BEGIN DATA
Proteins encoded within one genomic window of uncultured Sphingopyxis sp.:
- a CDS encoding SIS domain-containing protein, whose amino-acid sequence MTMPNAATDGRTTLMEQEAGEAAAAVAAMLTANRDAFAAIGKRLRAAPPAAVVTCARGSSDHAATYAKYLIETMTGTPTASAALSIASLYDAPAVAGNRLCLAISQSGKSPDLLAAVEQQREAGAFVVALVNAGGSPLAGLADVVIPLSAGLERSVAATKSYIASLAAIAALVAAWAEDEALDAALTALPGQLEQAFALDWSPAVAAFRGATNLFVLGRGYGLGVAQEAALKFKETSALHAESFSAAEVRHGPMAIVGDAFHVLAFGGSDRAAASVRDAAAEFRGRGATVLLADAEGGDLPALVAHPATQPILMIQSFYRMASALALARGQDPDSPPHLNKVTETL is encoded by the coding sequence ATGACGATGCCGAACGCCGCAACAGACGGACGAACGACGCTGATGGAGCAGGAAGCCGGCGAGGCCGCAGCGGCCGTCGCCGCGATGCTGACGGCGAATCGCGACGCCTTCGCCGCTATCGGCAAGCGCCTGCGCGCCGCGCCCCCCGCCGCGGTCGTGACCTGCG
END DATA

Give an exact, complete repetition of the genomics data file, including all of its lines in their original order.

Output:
Proteins encoded within one genomic window of uncultured Sphingopyxis sp.:
- a CDS encoding SIS domain-containing protein, whose amino-acid sequence MTMPNAATDGRTTLMEQEAGEAAAAVAAMLTANRDAFAAIGKRLRAAPPAAVVTCARGSSDHAATYAKYLIETMTGTPTASAALSIASLYDAPAVAGNRLCLAISQSGKSPDLLAAVEQQREAGAFVVALVNAGGSPLAGLADVVIPLSAGLERSVAATKSYIASLAAIAALVAAWAEDEALDAALTALPGQLEQAFALDWSPAVAAFRGATNLFVLGRGYGLGVAQEAALKFKETSALHAESFSAAEVRHGPMAIVGDAFHVLAFGGSDRAAASVRDAAAEFRGRGATVLLADAEGGDLPALVAHPATQPILMIQSFYRMASALALARGQDPDSPPHLNKVTETL is encoded by the coding sequence ATGACGATGCCGAACGCCGCAACAGACGGACGAACGACGCTGATGGAGCAGGAAGCCGGCGAGGCCGCAGCGGCCGTCGCCGCGATGCTGACGGCGAATCGCGACGCCTTCGCCGCTATCGGCAAGCGCCTGCGCGCCGCGCCCCCCGCCGCGGTCGTGACCTGCG